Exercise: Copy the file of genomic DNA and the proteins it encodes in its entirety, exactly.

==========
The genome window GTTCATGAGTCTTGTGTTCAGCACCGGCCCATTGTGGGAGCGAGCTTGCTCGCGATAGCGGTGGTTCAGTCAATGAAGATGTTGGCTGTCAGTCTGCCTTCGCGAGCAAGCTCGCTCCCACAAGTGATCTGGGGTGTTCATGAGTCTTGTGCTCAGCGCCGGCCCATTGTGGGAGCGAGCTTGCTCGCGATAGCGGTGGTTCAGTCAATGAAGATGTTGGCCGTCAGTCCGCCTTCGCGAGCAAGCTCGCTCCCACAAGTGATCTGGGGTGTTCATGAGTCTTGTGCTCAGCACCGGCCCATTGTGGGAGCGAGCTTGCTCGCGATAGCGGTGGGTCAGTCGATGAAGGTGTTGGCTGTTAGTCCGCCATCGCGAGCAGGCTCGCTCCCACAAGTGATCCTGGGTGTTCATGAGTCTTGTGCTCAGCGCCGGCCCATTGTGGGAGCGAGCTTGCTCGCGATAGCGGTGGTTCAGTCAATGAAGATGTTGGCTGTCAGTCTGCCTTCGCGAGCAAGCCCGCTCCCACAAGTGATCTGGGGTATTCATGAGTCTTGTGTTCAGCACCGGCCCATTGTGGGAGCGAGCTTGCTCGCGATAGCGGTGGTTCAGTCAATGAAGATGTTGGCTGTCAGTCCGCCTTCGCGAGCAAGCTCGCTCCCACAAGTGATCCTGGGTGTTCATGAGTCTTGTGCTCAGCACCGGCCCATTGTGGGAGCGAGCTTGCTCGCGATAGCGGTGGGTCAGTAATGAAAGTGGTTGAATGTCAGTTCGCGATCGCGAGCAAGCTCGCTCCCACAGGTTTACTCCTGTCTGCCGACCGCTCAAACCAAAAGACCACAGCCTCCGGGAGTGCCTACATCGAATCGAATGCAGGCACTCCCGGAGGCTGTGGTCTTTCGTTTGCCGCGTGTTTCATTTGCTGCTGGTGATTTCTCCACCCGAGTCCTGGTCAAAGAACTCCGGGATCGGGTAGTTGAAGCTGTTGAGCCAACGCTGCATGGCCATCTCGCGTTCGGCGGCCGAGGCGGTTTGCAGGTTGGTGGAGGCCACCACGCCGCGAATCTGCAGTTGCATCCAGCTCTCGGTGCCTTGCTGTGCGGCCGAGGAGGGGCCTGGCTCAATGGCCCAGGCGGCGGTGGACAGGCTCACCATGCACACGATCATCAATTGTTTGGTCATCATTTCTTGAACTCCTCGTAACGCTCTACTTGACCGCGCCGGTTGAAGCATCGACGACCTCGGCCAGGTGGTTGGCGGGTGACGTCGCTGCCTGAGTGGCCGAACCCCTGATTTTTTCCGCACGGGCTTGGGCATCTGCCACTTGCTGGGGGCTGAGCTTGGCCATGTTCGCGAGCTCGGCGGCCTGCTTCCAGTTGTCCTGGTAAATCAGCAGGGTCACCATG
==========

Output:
The genome window GTTCATGAGTCTTGTGTTCAGCACCGGCCCATTGTGGGAGCGAGCTTGCTCGCGATAGCGGTGGTTCAGTCAATGAAGATGTTGGCTGTCAGTCTGCCTTCGCGAGCAAGCTCGCTCCCACAAGTGATCTGGGGTGTTCATGAGTCTTGTGCTCAGCGCCGGCCCATTGTGGGAGCGAGCTTGCTCGCGATAGCGGTGGTTCAGTCAATGAAGATGTTGGCCGTCAGTCCGCCTTCGCGAGCAAGCTCGCTCCCACAAGTGATCTGGGGTGTTCATGAGTCTTGTGCTCAGCACCGGCCCATTGTGGGAGCGAGCTTGCTCGCGATAGCGGTGGGTCAGTCGATGAAGGTGTTGGCTGTTAGTCCGCCATCGCGAGCAGGCTCGCTCCCACAAGTGATCCTGGGTGTTCATGAGTCTTGTGCTCAGCGCCGGCCCATTGTGGGAGCGAGCTTGCTCGCGATAGCGGTGGTTCAGTCAATGAAGATGTTGGCTGTCAGTCTGCCTTCGCGAGCAAGCCCGCTCCCACAAGTGATCTGGGGTATTCATGAGTCTTGTGTTCAGCACCGGCCCATTGTGGGAGCGAGCTTGCTCGCGATAGCGGTGGTTCAGTCAATGAAGATGTTGGCTGTCAGTCCGCCTTCGCGAGCAAGCTCGCTCCCACAAGTGATCCTGGGTGTTCATGAGTCTTGTGCTCAGCACCGGCCCATTGTGGGAGCGAGCTTGCTCGCGATAGCGGTGGGTCAGTAATGAAAGTGGTTGAATGTCAGTTCGCGATCGCGAGCAAGCTCGCTCCCACAGGTTTACTCCTGTCTGCCGACCGCTCAAACCAAAAGACCACAGCCTCCGGGAGTGCCTACATCGAATCGAATGCAGGCACTCCCGGAGGCTGTGGTCTTTCGTTTGCCGCGTGTTTCATTTGCTGCTGGTGATTTCTCCACCCGAGTCCTGGTCAAAGAACTCCGGGATCGGGTAGTTGAAGCTGTTGAGCCAACGCTGCATGGCCATCTCGCGTTCGGCGGCCGAGGCGGTTTGCAGGTTGGTGGAGGCCACCACGCCGCGAATCTGCAGTTGCATCCAGCTCTCGGTGCCTTGCTGTGCGGCCGAGGAGGGGCCTGGCTCAATGGCCCAGGCGGCGGTGGACAGGCTCACCATGCACACGATCATCAATTGTTTGGTCATCATTTCTTGAACTCCTCGTAACGCTCTACTTGACCGCGCCGGTTGAAGCATCGACGACCTCGGCCAGGTGGTTGGCGGGTGACGTCGCTGCCTGAGTGGCCGAACCCCTGATTTTTTCCGCACGGGCTTGGGCATCTGCCACTTGCTGGGGGCTGAGCTTGGCCATGTTCGCGAGCTCGGCGGCCTGCTTCCAGTTGTCCTGGTAAATCAGCAGGGTCACCATG